Advocacy groups push for release of records from senior officials
DURANGO, CO – After waiting a year and a half for documents relating to a 2015 Forest Service decision that will enable development of the controversial “Village at Wolf Creek,” the Friends of Wolf Creek coalition has discovered evidence that the Forest Service has been concealing and destroying records and being improperly influenced by the would-be developer, Texas billionaire Red McCombs.
The Freedom of Information Act (FOIA) is designed to give the public access to documentation such as emails, reports, and phone records associated with the decisions officials make on the public’s behalf. When the Forest Service failed to comply with two FOIA requests in 2014, coalition member Rocky Mountain Wild took the issue to court to gain access to the documents.
Examination of the 69,701 pages released to date is beginning to finally shed light on the unlawful practices that resulted in the Forest Service approving a critical land exchange with the developer.
The Forest Service actively concealed and destroyed public information. Forest Service communications confirm that employees intentionally destroyed and concealed documents from FOIA requests. Practices included deleting emails, sending a document “hardcopy so it would not be subject to FOIA,” and cc’ing attorneys so that documents would “remain attorney-client privilege and not subject to FOIA.” ...
The following quote from one of District Ranger Tom Malecek’s emails provides rare insight into the Forest Service’s practice of shielding documents from public scrutiny: “Dan [Dallas’] main concern wasn’t the letter, but the emails around the letter that might be a little damaging in the event that they are not all deleted in case we get a foia .... Remember we are swimming with sharks and need to keep emails from even the remote appearance of whatever, so make sure you burn this email once read!” (Emphasis supplied).
Documents confirm Red McCombs directly pressured Forest Service staff and was allowed to influence analysis. Emails confirm that McCombs, his staff, and his attorneys regularly phoned Forest Service officials about the project. In several emails McCombs is quoted making threats to agency employees that he would “begin making calls to his friends in Washington” and “use every political avenue open to him.”
So far, the Forest Service has not released records of communications from the USDA Undersecretary of Natural Resources and Environment, Chief of the Forest Service, and other high level Forest Service officials that, based on current review, influenced the approval.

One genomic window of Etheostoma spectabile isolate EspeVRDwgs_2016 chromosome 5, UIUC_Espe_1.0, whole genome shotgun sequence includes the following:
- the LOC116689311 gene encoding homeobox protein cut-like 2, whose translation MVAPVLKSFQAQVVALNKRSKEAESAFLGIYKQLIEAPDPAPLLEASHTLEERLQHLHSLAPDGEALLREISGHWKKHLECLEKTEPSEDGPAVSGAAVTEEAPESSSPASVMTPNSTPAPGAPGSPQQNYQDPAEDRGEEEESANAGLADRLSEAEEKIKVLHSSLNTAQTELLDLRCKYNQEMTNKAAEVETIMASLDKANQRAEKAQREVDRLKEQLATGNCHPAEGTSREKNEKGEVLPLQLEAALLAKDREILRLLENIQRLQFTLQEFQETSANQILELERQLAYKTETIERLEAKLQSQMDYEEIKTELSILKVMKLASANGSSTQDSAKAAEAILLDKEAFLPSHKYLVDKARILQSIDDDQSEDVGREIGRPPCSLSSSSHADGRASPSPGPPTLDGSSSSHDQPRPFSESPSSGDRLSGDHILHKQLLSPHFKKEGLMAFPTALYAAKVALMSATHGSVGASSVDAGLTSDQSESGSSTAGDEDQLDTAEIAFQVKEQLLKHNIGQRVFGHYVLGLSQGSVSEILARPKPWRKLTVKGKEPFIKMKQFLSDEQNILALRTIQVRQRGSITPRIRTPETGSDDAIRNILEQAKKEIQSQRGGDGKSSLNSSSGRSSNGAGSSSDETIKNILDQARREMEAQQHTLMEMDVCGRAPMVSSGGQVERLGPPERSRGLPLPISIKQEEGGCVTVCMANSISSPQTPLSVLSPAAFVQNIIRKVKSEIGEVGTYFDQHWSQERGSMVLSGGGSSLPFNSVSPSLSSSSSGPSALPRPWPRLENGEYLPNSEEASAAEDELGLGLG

“It’s disappointing to see that our fears have been confirmed and the Forest Service is in fact destroying documents and sanitizing the record in this case,” says Matt Sandler, attorney with Rocky Mountain Wild. “It took litigation to confirm the heavy involvement of the Washington D.C. and Denver Offices. If documents from the higher levels of the Forest Service still exist, and we are able to obtain them, we will get a clearer picture of why the Forest Service chose the interests of a developer over the public interest.”
In 2008, due in part to collusion, the Forest Service withdrew its environmental analysis approving developer access to the site at Wolf Creek Pass. At that time, the Forest Service was forced to start the process over, promising a fully transparent process. The documents reviewed to date about this new process demonstrate that the agency is still unwilling to provide transparent and lawful analysis.
“What’s worse,” says Travis Stills, attorney with Energy & Conservation Law, “A similar cast of Forest Service officials and project proponents to the one involved in the 2006 analysis are concealing and destroying records in this round. After reading emails describing phone calls with the developer and promoting document destruction, it comes as no surprise that the Forest Service and Red McCombs failed to deliver on the promise of a full and transparent analysis made in the 2008 settlement.”
The analysis and approval in question would enable Texas billionaire Red McCombs to construct his 8,000-person “Village at Wolf Creek” development at the base of the Wolf Creek Ski Area. The Friends of Wolf Creek have fought the development since 1986 on the grounds that the proposal threatens the environment and local communities. The Friends of Wolf Creek coalition (Rocky Mountain Wild, San Luis Valley Ecosystem Council, San Juan Citizens Alliance and outside legal counsel Energy and Conservation Law) are in litigation over this unlawful environmental analysis and have reached an agreement with developers that no construction will occur on Wolf Creek Pass until a decision is reached in court.
“Government transparency is the cornerstone of democracy,” say Dan Olson, Executive Director of the San Juan Citizens Alliance. “Without it we have no power over the government that supposedly acts on our behalf. The Alliance and our partners refuse to settle for anything less than complete transparency. The public deserves it, and so does Wolf Creek.”
Background on the “Village at Wolf Creek”
Select exhibits from the Administrative Record and FOIA responses
Dan Olson, Executive Director, San Juan Citizens Alliance, firstname.lastname@example.org
Jimbo Buickerood, Lands and Forest Protection Program Manager, San Juan Citizens Alliance,
Matt Sandler, Staff Attorney, Rocky Mountain Wild, email@example.com
Travis Stills, Attorney, Energy & Conservancy Law, firstname.lastname@example.org
Friends of Wolf Creek
Friends of Wolf Creek: www.friendsofwolfcreek.org
Rocky Mountain Wild: www.rockymountainwild.org
San Luis Valley Ecosystem Council: www.slvec.org
San Juan Citizens Alliance: www.sanjauncitizens.org
For a look at those documents, visit: https://www.dropbox.com/sh/mvm6c4o5gpeh7iq/AABZbIvyn-yInZYdgbrDBp-Ea/Referenced%20Exhibits?dl=0